What Is IAM? Understanding Identity & Access Management

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Identity and access management (IAM) is an umbrella term for the technical solutions, processes, and policies that organizations use to manage user identities and regulate user access to the enterprise network. The overarching goal of IAM is to protect enterprise assets by ensuring that only the right users can access them, within the right contexts.

While the word “user” may conjure up images of people sitting at computers or staring at their mobile phones, not all “users” are human. Computer hardware and Internet of Things (IoT) devices must be authenticated before accessing a network. Many applications must authenticate to other applications or services to function, such as applications that make API calls.

Whether human or a machine, an IAM system assigns each user a unique digital identity. This identity encompasses not only who or what the user is, but also what access levels they are granted within systems and applications. Because users’ roles typically change throughout their time with an organization, digital identities are not static. They must be monitored, maintained, and secured for as long as the user has network access.

About the author

Craig Lurey is CTO at Keeper Security

IAM components

At its simplest, an IAM system should include:

Password management

Since over 80% of successful data breaches are due to weak or compromised passwords, password management is at the core of any IAM system. By requiring the use of a password manager, organizations can establish and enforce robust password security throughout the organization, such as the use of strong, unique passwords for all accounts, and ensure that passwords are being stored securely.

Role-based access control (RBAC)

Password management and RBAC can be thought of as the head and the neck of an IAM system; without one, the other can’t function. While password management ensures the security of user passwords, role-based access control manages user access. Using RBAC, IT administrators can restrict user access privileges according to job role and enforce least-privilege access, which means that users should be given the minimum level of access that is absolutely necessary to perform their job roles, and no more.

For example, there’s no reason for everyone to have access to an organization’s development platform; access should be restricted to developers and IT admins. Throughout the organization, users may be granted read-only access to some documents while being permitted full edit and delete privileges to others.

Multi-factor authentication (MFA)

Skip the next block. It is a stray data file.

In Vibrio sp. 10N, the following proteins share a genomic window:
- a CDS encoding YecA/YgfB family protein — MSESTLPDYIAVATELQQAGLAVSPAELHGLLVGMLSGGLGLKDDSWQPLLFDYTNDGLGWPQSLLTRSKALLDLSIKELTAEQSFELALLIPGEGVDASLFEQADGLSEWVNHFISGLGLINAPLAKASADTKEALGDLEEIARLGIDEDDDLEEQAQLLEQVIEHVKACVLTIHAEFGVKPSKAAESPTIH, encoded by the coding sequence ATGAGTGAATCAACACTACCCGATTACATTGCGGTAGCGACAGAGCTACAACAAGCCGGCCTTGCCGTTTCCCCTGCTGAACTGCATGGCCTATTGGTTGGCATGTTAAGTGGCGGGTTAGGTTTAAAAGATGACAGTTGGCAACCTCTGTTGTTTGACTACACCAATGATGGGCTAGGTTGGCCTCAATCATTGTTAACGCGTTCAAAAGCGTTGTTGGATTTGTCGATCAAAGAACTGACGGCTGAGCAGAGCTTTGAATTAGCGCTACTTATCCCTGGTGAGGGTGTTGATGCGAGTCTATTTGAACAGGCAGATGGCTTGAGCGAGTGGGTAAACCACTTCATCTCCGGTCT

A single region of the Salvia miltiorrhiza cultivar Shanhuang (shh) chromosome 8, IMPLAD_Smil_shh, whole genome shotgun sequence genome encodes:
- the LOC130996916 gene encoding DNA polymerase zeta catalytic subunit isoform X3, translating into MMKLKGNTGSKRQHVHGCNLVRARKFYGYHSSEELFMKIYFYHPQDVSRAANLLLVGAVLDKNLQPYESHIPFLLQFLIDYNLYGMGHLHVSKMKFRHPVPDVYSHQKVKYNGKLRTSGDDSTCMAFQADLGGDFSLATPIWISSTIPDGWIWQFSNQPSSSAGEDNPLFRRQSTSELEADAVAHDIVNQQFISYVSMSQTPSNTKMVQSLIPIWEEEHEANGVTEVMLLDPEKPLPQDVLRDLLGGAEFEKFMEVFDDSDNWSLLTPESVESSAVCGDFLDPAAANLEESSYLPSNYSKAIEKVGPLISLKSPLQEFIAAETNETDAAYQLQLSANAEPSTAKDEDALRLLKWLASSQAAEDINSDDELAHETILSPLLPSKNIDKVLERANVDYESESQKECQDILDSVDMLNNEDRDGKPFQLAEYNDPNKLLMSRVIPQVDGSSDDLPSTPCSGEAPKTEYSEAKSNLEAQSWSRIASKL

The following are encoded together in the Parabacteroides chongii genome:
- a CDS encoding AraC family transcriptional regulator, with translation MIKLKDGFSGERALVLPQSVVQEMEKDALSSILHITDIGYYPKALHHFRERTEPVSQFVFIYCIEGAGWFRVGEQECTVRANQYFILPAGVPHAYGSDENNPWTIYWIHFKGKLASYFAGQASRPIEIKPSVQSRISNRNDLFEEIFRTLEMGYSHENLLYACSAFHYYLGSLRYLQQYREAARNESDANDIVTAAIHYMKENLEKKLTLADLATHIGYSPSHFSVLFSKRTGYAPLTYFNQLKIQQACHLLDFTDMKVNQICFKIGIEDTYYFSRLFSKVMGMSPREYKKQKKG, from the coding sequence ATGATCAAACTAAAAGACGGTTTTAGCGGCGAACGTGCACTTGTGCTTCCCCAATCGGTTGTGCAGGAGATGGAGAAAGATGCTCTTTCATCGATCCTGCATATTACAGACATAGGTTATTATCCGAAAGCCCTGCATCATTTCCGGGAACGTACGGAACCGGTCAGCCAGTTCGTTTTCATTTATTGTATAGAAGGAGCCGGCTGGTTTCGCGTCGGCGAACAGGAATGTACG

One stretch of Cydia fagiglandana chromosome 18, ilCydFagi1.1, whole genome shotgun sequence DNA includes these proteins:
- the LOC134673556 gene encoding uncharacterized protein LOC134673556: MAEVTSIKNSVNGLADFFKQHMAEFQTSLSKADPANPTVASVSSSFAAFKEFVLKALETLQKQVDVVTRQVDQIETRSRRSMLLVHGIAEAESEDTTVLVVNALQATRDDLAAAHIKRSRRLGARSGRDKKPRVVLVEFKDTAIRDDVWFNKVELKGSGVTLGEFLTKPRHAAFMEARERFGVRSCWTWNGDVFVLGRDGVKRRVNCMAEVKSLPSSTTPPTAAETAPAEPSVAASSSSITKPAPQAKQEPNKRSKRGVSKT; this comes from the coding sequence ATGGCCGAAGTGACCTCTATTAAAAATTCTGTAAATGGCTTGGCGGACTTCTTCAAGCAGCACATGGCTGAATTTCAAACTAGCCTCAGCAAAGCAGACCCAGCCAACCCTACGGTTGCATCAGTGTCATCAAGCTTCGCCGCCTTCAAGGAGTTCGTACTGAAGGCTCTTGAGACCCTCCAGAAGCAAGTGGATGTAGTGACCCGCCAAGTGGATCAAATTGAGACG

When a system or app is secured through MFA, the user needs more than one “authentication” factor to log in. Typically, this is something the user knows, such as a password or PIN, plus something the user has, like a key fob or a code sent to their mobile device, or something that’s part of the user’s body, such as a fingerprint. This provides an extra level of security in the event that a user’s password is compromised; cybercriminals will be unable to log in without the second authentication factor.

Single Sign-On (SSO) - Optional

While single sign-on (SSO) is not a necessity for IAM, many IAM systems include it. SSO allows users to log in to multiple websites or cloud applications using one set of login credentials. SSO is session-based; once a user logs into the SSO, they don’t have to log in again during that session.

However, not all apps support SSO, or at least not the particular SSO protocol an organization is using. This means that employees must keep track of passwords for those sites and apps that don’t support SSO or your particular SSO deployment. For this reason, SSO isn’t the best solution for every organization.

Benefits of IAM

The most obvious benefit to a robust IAM solution is enhanced security, particularly in a post-pandemic world where remote work is the norm, not the exception. IAM systems enable IT administrators to control user access regardless of where employees are working from or what devices they are using.

Similarly, IAM also enables organizations to grant systems access to users outside the organization, such as partners, contractors, and vendors, without jeopardizing security. A robust IAM system also:

  • Enhances compliance by forcing organizations to clearly define their user access policies and procedures, which are required by a number of compliance mandates, including HIPAA, Sarbanes-Oxley, and NIST guidelines. Many IAM solutions provide audit and reporting tools specifically designed for compliance audits.
  • Provides proof of compliance and due diligence if an organization is breached.
  • Reduces help desk workloads by eliminating requests for password resets and enabling IT administrators to automate many routine tasks.
  • Drives innovation by enabling organizations to securely extend network access to a variety of on-premises and SaaS apps.
  • Enhances productivity by making it easier for employees to access the systems they need to do their jobs, as well as eliminating the need for them to manually keep track of passwords.

While some small businesses may think that IAM solutions are out of their reach due to budget constraints, IAM doesn’t have to be an expensive endeavour. Many small organizations can achieve comprehensive protection using a password manager, RBAC, MFA, and possibly an SSO solution.

Craig Lurey is CTO at Keeper Security